Over 1 million people arrived in Europe by sea in 2015. And since the conflict in Syria continues, this influx will not halt.

It is the biggest refugee crisis since World War II according to the UNHCR. The journey by sea is dangerous, the circumstances in refugee camps and asylum seeker centers are far from ideal – to say the least – and tensions between host countries make it difficult to find constructive solutions.
... Read more »

  • March 4, 2016
  • 07:02 AM

Punctuation is important in text messages! 

by Doug Keene in The Jury Room

Not life and death important like commas can be, but if you do not make a point of ending your text reply with a period you may be misinterpreted. Just last week we blogged about the sarcasm emoticon and now we are blogging about periods? It’s true. Punctuation can not only save lives, it apparently […]

Related posts:
“I know I shouldn’t text from the toilet,  but….”
Be careful what you text!
News You Can Use (like how Pepsi knows there was no mouse in your Mountain Dew)

... Read more »

Gunraj, D., Drumm-Hewitt, A., Dashow, E., Upadhyay, S., & Klin, C. (2016) Texting insincerely: The role of the period in text messaging. Computers in Human Behavior, 1067-1075. DOI: 10.1016/j.chb.2015.11.003  

  • March 4, 2016
  • 05:07 AM

Can psychosocial interventions extend the lives of cancer patients?

by BPS Research Digest in BPS Research Digest

The idea that prolonged stress is bad for your health is uncontroversial. And few things can be more stressful than receiving a cancer diagnosis and undergoing treatment. It makes sense, then, to consider that psychological interventions, aimed at providing cancer patients with emotional support and guidance on coping, might be beneficial. However, this is a delicate, controversial topic.Not only is the evidence for the benefits of psychosocial interventions extremely mixed, but some cancer pati........ Read more »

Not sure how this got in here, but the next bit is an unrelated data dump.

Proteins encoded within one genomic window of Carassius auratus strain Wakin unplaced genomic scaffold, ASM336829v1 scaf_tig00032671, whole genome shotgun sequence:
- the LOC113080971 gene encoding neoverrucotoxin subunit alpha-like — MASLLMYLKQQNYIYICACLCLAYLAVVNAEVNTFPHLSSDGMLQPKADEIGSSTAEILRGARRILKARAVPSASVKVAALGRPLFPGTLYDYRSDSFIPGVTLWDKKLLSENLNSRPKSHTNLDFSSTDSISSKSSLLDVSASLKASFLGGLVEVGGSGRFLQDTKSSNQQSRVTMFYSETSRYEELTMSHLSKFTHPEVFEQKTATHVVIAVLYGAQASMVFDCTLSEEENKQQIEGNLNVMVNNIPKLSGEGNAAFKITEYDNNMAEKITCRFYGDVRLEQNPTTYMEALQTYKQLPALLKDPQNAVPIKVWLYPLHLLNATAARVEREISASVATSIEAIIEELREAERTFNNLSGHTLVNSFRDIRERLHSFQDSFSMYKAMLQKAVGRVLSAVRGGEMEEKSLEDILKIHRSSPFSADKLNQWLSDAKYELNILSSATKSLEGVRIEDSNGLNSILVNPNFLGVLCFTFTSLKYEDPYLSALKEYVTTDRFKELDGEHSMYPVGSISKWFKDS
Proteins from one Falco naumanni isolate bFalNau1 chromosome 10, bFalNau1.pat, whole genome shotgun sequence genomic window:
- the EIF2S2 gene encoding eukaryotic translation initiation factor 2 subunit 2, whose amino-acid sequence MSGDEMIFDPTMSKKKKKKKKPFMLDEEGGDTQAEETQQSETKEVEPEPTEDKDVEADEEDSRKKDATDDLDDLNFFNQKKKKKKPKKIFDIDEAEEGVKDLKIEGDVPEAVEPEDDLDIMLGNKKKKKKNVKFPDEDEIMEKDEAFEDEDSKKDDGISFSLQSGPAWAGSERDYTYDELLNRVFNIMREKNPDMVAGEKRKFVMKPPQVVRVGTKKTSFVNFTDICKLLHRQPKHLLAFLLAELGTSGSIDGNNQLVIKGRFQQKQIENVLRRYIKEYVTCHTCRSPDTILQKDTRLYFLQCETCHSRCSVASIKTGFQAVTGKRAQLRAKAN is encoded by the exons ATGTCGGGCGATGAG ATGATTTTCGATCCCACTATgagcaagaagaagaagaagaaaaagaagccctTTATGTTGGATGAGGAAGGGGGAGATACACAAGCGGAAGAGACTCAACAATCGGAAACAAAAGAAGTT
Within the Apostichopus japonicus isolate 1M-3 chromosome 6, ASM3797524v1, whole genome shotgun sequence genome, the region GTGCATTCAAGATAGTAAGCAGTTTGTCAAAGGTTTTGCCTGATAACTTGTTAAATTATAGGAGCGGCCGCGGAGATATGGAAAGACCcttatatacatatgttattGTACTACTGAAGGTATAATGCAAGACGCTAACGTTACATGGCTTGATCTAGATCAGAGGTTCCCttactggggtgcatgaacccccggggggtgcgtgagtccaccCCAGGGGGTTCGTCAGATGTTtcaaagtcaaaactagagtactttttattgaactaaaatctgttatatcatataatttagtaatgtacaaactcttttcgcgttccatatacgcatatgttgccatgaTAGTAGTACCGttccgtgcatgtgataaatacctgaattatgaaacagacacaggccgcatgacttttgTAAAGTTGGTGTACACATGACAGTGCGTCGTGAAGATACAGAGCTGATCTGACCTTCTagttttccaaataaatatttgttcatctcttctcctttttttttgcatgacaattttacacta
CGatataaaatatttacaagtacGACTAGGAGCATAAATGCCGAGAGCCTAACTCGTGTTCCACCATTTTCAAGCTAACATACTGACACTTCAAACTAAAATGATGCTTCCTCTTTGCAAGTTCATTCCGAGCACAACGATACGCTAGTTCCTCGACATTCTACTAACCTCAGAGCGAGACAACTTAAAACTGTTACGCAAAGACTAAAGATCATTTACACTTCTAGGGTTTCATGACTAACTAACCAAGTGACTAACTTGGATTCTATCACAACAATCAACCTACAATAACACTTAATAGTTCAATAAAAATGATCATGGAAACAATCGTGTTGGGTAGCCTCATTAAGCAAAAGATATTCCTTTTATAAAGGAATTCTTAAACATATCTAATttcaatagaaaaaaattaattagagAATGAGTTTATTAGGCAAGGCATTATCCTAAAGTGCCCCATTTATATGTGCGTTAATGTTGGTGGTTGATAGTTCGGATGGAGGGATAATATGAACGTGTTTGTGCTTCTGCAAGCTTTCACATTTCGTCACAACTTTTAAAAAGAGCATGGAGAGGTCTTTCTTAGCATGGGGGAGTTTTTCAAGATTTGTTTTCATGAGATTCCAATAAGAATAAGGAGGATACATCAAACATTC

• March 4, 2016
  • 02:36 AM

Differentiating between autism and ADHD the machine learning way

by Paul Whiteley in Questioning Answers

Five of 65 behaviours measured by the Social Responsiveness Scale (SRS) were "sufficient to distinguish ASD [autism spectrum disorder] from ADHD [attention-deficit hyperactivity disorder] with high accuracy." Further: "machine learning can be used to discern between autism and ADHD."Machine learning - outside of any visions of the Matrix or the T-1000 comin' at yer - applied to autism usually means one lab based at Stanford University and a familiar name, Dennis Wall. Actuall........ Read more »

  • March 4, 2016
  • 12:13 AM

How to improve creativity?

by Usman Paracha in SayPeople

Main Point:

Thinking like a stereotypical creative or imaginative person can help in improving creative thinking.

Published in:


Study Further:

Stereotypes are those, who embody a set type or image, i.e. they are well defined and rigid. They are often simple in nature having known set of rules, therefore it is possible for a person to think like them. The “Stereotype effect” is one of the highly studied psychological phenomena.

In a recent study from Univers........ Read more »

Dumas, D., & Dunbar, K. (2016) The Creative Stereotype Effect. PLOS ONE, 11(2). DOI: 10.1371/journal.pone.0142567  

  • March 3, 2016
  • 03:10 PM

Your brain and the ‘neuronal big bang’

by Dr. Jekyll in Lunatic Laboratories